RINO stands for Republican in name only, although lately the term means something quite different from a Republican who votes like a Democrat. For many in the pro-Trump base, it seems, RINO is a Republican who can win elections. As if that was a bad thing.

Now, apparently, House Minority Leader Kevin McCarthy — the man most likely to be the speaker in the House vote on Jan. 3 — is a RINO. (RELATED: REP. MARJORIE TAYLOR GREENE: If Republicans want to get things done, there’s only one choice for Speaker of the House)

McCarthy opposes abortion rights, voted to abolish Obamacare and is a 2020 election denier whom former President Donald Trump has dubbed “my Kevin.”

Nevertheless, Representative Andy Biggs shows up as the speaker because, according to Biggs, McCarthy is a “RINO establishment hack”.

Since his days as a California state legislator, McCarthy has gone from pragmatic conservative to loyal Trump lieutenant. Still, that’s not good enough for the losing wing of the GOP.

Biggs is one of five Republicans who have pledged not to vote for McCarthy. I fail to see how anyone who can count expects a rump of five to move the 435-member House — with 222 Republicans and 213 Democrats — further to the right. And yet, it is the dream.

“If you call Kevin McCarthy a RINO, you’re essentially calling the vast majority” of Republicans RINO, observed Mark B. Harkins, senior fellow at Georgetown University’s Government Affairs Institute. He added: “It’s a term that has lost its meaning because of its misuse.” (RELATED: REP. MATT GAETZ: Republicans need a real leader, not Kevin McCarthy)

Harkins told me there were only two reasons the GOP Five would oppose McCarthy — either they really believe he’s not up to it, or they think they can do him concessions.

The most likely beneficiary of their hostage situation is Representative Steve Scalise, the affable congressman from Louisiana who was shot by a left-wing activist during a congressional charity baseball practice in 2017.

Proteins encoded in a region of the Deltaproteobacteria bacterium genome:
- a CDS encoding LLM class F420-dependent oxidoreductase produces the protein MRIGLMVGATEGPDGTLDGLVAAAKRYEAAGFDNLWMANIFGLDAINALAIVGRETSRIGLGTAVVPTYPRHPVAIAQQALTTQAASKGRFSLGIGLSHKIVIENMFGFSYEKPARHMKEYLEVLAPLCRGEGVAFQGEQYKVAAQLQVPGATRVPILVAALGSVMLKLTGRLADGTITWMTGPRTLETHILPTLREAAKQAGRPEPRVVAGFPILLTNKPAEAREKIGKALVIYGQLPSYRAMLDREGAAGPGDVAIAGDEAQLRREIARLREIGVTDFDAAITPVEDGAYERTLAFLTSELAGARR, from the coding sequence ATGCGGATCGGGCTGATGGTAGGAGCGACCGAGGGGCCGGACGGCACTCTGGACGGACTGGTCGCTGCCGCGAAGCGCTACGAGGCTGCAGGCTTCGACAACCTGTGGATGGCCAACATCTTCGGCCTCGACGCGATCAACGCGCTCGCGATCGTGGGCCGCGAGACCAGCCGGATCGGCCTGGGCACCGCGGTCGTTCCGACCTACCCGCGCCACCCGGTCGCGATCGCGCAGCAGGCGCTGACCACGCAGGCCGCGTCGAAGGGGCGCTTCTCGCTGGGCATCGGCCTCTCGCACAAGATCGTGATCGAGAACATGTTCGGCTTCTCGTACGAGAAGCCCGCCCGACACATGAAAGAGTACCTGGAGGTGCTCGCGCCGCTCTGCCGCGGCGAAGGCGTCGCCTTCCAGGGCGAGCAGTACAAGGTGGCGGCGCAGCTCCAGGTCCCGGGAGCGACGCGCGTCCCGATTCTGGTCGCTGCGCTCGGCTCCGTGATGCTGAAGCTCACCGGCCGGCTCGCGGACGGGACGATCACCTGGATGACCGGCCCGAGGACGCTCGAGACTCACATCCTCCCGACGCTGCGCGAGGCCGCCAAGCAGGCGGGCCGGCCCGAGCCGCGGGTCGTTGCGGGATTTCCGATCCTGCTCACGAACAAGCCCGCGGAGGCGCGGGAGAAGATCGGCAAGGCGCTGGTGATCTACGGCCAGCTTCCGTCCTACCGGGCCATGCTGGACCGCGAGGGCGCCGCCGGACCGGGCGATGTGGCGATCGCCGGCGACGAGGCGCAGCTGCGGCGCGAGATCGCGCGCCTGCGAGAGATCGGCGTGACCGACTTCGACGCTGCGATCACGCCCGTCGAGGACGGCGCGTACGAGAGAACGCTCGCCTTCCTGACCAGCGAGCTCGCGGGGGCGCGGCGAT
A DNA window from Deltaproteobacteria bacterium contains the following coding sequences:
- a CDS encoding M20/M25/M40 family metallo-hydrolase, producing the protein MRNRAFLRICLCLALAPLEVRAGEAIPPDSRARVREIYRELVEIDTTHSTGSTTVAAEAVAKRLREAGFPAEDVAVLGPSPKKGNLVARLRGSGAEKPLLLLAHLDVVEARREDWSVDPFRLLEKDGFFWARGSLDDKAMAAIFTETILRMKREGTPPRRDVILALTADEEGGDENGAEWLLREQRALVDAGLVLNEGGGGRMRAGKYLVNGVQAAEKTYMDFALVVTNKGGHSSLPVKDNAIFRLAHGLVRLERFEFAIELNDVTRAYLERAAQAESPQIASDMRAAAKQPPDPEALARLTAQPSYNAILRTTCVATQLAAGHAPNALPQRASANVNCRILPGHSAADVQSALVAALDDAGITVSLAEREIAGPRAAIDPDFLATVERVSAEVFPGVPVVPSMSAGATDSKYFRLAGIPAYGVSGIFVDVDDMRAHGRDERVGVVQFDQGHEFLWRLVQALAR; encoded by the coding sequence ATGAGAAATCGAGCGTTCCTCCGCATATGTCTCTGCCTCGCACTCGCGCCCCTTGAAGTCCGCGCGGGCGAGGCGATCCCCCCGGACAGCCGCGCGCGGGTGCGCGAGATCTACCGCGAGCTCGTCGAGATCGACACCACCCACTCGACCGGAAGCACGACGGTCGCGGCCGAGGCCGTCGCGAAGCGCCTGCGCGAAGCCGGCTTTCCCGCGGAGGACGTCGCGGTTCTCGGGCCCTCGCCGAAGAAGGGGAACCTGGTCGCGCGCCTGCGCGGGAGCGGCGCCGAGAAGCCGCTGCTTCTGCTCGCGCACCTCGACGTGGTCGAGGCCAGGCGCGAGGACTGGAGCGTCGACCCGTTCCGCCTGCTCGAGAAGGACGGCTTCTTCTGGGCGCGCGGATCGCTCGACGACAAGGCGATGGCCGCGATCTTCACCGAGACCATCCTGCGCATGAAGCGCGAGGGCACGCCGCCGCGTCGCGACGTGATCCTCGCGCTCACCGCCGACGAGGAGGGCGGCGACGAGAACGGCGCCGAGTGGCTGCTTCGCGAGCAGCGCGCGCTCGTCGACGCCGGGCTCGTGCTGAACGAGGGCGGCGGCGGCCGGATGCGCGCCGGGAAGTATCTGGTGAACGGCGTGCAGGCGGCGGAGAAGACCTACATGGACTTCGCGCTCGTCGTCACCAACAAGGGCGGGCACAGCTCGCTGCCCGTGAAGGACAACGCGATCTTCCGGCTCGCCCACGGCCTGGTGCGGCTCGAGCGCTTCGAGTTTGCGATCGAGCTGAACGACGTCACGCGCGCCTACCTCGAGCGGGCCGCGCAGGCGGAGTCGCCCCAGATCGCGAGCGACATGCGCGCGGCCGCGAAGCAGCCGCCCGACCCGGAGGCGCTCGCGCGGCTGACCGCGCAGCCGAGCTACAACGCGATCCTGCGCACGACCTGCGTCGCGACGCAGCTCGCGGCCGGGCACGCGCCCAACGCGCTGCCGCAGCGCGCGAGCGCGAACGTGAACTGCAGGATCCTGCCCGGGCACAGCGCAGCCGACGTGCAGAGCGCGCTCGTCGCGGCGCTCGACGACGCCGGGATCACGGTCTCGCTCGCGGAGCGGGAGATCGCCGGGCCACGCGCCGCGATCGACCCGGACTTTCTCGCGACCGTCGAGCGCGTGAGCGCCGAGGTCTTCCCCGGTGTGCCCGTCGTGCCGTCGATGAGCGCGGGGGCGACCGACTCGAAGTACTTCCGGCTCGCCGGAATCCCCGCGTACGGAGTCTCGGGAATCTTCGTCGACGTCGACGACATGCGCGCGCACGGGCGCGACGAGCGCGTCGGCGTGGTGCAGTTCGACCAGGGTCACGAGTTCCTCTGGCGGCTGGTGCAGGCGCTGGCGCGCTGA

Scalise, the House GOP leadership’s number two, pledged his support for McCarthy, but he didn’t say whether he would decline the helm through repeated votes to choose who wields the gavel.

If McCarthy doesn’t claim a majority after inconclusive counts, Harkins speculated, it’s conceivable that the GOP’s top dog will step down in favor of Scalise. (RELATED: REP. ANDY BIGGS: I’m running to replace Kevin McCarthy as Speaker of the House and smash the establishment)

One thing that seems obvious: Biggs, who garnered a modest 31 votes to McCarthy’s 188 in the House Republican conference vote in November, will not be the next speaker.

It is important to remember that the Democrats control the Senate and the White House. So it’s not as if the GOP’s wish list is likely to move forward unless the leaders strike deals.

I should note that the next speaker does not have to be a Republican, or even a member of the House. So at this point, Harkins joked, “Bring Elon Musk, damn it.”

Debra J. Saunders is a Fellow of the Chapman Center for Citizen Leadership at the Discovery Institute. Contact her at [email protected]

The views and opinions expressed in this commentary are those of the author and do not reflect the official position of the Daily Caller News Foundation.


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